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Ludwigia peploides

Biological Category 
Species Type 
Aquatic Invasives
NY Invasiveness Rank 
Very High
LHPrism Status 
Tier 1 - Threat

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A member of the primrose family (Onagraceae), Floating primrose willow is a floating aquatic perennial. Early growth is a rosette of leaves. These plants are most conspicuous in bloom, when bright, five petaled flowers emerge on stems held above the water. 

Leaves are alternately arranged, appearing whorled from above, oval to lance-shaped, shiny, glabrous and up to four inches in length. (3)

Flowers are five petaled, bright yellow primrose-type flowers an inch in diameter and are often held on long stalks above the water. (3) 

Introduction History 
Floating primrose willow is native to Central and South America, and parts of the southern United States. Introduction to the Northeast likely occurred in the 1800s, when the plant was widely used as an ornamental. The species is now extant in at least 30 states. (2)
Ecology and Habitat 
Floating primrose willow establishes in a variety of substrates in shallow, slow-moving waters such as at the edges of ponds, lakes, rivers and streams, and in man-made environments, such as ditches. (5)
Reproduction and Phenology 
Floating primrose willow reproduces both vegetatively, via stem fragments, and sexually, via prodigious production of seed. Stem fragments are buoyant and easily dispersed by water or, potentially even longer distances by waterfowl. (5) Vectors include water, human activity and waterfowl. (6)
Impacts of this species 

Floating primrose willow is an aggressive invader of the freshwater shorelines of lakes, ponds and streams, although it will colonize any slow-moving body water.  Capable of traveling great distances via waterfowl, this species can establish new colonies from both stem fragments and seeds. Dense aggregations can shade out plants growing below it, thereby altering the diversity of the communities it invades. Furthermore, this species is allelopathic, inhibiting the germination of vulnerable plants. The thick vegetative mats formed by large infestations can cause anoxic conditions, particularly in the summer, reduce water flow and stabilize sediments, and increase sulphide and phosphate levels causing a cascade of ecological changes. (1)

Management Methods 

Biological Control
The flea beetle, Lysathia flavipes, reportedly causes heavy damage to Floating willow primrose, although it is not target specific. (8)

Manual or Mechanical Control
Pulling / Digging Up: Not advisable. Although mechanized mass pulling on very large populations in conjunction with herbicide usage can help reduce seed rain. (7)

Mowing: Not advisable. Mowing or cutting can leave easily dispersible fragments than can establish new populations elsewhere. (7)

Girdling: Not applicable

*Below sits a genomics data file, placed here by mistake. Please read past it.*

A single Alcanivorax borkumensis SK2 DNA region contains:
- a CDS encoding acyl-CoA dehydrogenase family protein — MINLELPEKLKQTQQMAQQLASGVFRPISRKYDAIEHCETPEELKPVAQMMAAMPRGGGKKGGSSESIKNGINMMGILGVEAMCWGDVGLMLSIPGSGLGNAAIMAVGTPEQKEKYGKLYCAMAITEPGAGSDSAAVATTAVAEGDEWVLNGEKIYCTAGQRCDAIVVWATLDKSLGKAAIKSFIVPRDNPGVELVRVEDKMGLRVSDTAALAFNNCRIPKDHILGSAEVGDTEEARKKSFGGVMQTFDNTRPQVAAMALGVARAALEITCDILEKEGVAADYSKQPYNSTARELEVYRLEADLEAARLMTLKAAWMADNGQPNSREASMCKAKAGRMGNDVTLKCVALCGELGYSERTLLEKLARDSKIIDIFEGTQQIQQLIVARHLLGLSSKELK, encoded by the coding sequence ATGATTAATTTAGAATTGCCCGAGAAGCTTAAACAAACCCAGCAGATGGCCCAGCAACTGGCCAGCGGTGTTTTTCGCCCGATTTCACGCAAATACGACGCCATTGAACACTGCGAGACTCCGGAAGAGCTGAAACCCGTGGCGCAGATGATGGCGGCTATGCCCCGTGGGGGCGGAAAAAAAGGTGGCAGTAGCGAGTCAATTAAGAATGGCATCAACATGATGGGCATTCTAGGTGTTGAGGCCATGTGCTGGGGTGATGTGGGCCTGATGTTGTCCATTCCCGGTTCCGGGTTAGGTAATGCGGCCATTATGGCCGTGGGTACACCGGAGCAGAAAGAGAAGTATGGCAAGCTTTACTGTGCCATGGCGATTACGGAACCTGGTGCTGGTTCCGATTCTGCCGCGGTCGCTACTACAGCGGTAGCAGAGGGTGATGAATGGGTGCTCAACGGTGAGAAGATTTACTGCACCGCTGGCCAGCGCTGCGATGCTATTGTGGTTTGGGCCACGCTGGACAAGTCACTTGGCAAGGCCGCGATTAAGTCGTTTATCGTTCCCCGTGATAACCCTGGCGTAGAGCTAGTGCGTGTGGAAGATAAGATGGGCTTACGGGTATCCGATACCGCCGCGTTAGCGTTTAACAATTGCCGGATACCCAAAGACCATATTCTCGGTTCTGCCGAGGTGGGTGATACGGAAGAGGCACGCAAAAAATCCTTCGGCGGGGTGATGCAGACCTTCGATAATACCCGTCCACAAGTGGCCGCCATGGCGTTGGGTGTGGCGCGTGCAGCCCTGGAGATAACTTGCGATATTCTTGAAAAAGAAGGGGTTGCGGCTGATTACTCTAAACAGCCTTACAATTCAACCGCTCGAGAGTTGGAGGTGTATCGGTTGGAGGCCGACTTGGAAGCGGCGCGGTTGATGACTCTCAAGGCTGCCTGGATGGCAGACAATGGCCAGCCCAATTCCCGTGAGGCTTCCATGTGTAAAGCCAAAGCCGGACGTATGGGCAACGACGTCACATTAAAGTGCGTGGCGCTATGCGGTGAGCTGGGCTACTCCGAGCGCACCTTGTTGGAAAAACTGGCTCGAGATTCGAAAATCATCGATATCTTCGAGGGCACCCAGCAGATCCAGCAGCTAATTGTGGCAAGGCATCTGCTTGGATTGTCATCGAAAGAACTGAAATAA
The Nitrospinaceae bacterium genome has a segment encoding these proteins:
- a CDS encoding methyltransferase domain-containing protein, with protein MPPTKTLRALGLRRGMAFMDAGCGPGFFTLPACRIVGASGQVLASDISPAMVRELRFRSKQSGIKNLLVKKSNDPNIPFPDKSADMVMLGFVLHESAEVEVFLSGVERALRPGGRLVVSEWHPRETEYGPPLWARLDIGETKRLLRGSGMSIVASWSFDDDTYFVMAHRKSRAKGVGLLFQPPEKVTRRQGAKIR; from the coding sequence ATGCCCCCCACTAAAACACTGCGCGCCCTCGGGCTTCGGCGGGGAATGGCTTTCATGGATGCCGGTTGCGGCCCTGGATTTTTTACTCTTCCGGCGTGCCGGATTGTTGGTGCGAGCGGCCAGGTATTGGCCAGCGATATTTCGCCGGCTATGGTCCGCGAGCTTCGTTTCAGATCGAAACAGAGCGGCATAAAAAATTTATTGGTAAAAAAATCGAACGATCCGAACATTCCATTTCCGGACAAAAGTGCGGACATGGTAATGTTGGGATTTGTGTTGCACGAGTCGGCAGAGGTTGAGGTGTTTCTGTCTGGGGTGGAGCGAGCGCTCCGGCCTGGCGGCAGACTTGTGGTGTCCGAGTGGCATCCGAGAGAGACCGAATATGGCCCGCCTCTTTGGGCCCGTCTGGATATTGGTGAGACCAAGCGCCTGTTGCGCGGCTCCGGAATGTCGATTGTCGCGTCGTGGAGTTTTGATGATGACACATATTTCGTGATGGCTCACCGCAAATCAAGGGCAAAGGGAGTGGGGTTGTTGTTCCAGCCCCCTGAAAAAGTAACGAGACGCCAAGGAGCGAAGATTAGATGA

Prescribed Fire: No information available

Prescribed Grazing: Not applicable

Soil Tilling: Not applicable

Mulching: Not applicable

Solarization: Not applicable

Hot Foam Spray: Not applicable

Chemical Control
The pesticide application rates and usage herein are recommendations based on research and interviews with land managers.  When considering the use of pesticides, it is your responsibility to fully understand the laws, regulations and best practices required to apply pesticides in a responsible manner.  At times, the pest you seek to treat may not be on a pesticide label, requiring a 2ee exemption from NYSDEC.  Always thoroughly read the label of any pesticide and consult the NYSDEC or a licensed pesticide applicator with questions.

Foliar Spray: There are a number of herbicides available for use on Floating primrose willow A wetland safe 1-2% solution of Triclopyr or glyphosate is effective at managing populations of Marsh dewflower. Treatment should be performed prior to fruiting/seed set. 2 4-D is also suitable for use, as is Imazapyr and Imazamox. Follow up treatment may be necessary in subsequent years.  (7)

Cut Stump: Not applicable

Basal Bark: Not applicable

Stem Injection: Not applicable

Pre-Emergent Spray: Not applicable

Summary of Best Managment Practices 

General management overview and recommendation
As with any other invasive infestation, large occurrences of Floating primrose willow are best managed via a combination of mechanical and chemical means.  Small populations can be hand pulled but care must be taken to remove all plant material. Dense patches must be sprayed to attain good control. All managed infestations should be monitored to prevent reinvasion from nearby populations, or re-sprouting of vestige fragments. Any new occurrences can be sprayed. 

Post treatment monitoring
Any infestations managed by chemical means must be revisited in 2-3 weeks to check for treatment efficacy. Follow up spot treatments may be necessary for at least one year after initial treatment. 

Disposal Methods
Any pulled for fragmented plant material must be bagged and disposed of in a landfill or thoroughly dried and composted.